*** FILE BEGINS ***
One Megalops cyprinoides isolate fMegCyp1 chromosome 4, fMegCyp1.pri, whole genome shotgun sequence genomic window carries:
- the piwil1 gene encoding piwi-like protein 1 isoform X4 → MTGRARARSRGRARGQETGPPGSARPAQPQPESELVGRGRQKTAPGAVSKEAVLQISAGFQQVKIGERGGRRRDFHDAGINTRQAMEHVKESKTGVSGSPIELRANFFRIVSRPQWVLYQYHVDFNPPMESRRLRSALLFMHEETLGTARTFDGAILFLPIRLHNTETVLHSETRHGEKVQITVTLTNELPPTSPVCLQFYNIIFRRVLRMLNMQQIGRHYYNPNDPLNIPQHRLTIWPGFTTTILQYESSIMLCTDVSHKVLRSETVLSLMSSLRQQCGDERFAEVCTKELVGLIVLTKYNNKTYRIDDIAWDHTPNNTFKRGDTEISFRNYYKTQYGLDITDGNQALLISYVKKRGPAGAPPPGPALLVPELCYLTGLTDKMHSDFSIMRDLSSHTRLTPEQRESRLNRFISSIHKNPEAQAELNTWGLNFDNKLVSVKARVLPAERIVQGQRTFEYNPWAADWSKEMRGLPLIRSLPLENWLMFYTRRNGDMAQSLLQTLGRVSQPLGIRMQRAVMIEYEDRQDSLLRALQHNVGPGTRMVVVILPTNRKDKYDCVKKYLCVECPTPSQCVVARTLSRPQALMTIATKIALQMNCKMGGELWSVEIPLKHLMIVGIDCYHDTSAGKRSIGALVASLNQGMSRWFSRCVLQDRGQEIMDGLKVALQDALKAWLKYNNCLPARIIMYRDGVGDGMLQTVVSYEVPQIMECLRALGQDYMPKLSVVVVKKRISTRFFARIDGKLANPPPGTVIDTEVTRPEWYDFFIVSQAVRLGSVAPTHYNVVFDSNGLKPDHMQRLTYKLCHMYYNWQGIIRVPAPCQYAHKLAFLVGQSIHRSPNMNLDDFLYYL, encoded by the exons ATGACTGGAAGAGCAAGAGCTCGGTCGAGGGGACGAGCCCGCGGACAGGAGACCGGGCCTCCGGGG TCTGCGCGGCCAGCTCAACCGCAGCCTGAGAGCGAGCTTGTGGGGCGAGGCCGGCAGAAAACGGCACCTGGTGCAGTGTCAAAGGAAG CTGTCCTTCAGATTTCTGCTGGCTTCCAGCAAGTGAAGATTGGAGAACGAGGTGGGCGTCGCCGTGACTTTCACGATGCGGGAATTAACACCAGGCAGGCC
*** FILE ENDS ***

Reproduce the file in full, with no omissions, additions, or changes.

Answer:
One Megalops cyprinoides isolate fMegCyp1 chromosome 4, fMegCyp1.pri, whole genome shotgun sequence genomic window carries:
- the piwil1 gene encoding piwi-like protein 1 isoform X4 → MTGRARARSRGRARGQETGPPGSARPAQPQPESELVGRGRQKTAPGAVSKEAVLQISAGFQQVKIGERGGRRRDFHDAGINTRQAMEHVKESKTGVSGSPIELRANFFRIVSRPQWVLYQYHVDFNPPMESRRLRSALLFMHEETLGTARTFDGAILFLPIRLHNTETVLHSETRHGEKVQITVTLTNELPPTSPVCLQFYNIIFRRVLRMLNMQQIGRHYYNPNDPLNIPQHRLTIWPGFTTTILQYESSIMLCTDVSHKVLRSETVLSLMSSLRQQCGDERFAEVCTKELVGLIVLTKYNNKTYRIDDIAWDHTPNNTFKRGDTEISFRNYYKTQYGLDITDGNQALLISYVKKRGPAGAPPPGPALLVPELCYLTGLTDKMHSDFSIMRDLSSHTRLTPEQRESRLNRFISSIHKNPEAQAELNTWGLNFDNKLVSVKARVLPAERIVQGQRTFEYNPWAADWSKEMRGLPLIRSLPLENWLMFYTRRNGDMAQSLLQTLGRVSQPLGIRMQRAVMIEYEDRQDSLLRALQHNVGPGTRMVVVILPTNRKDKYDCVKKYLCVECPTPSQCVVARTLSRPQALMTIATKIALQMNCKMGGELWSVEIPLKHLMIVGIDCYHDTSAGKRSIGALVASLNQGMSRWFSRCVLQDRGQEIMDGLKVALQDALKAWLKYNNCLPARIIMYRDGVGDGMLQTVVSYEVPQIMECLRALGQDYMPKLSVVVVKKRISTRFFARIDGKLANPPPGTVIDTEVTRPEWYDFFIVSQAVRLGSVAPTHYNVVFDSNGLKPDHMQRLTYKLCHMYYNWQGIIRVPAPCQYAHKLAFLVGQSIHRSPNMNLDDFLYYL, encoded by the exons ATGACTGGAAGAGCAAGAGCTCGGTCGAGGGGACGAGCCCGCGGACAGGAGACCGGGCCTCCGGGG TCTGCGCGGCCAGCTCAACCGCAGCCTGAGAGCGAGCTTGTGGGGCGAGGCCGGCAGAAAACGGCACCTGGTGCAGTGTCAAAGGAAG CTGTCCTTCAGATTTCTGCTGGCTTCCAGCAAGTGAAGATTGGAGAACGAGGTGGGCGTCGCCGTGACTTTCACGATGCGGGAATTAACACCAGGCAGGCC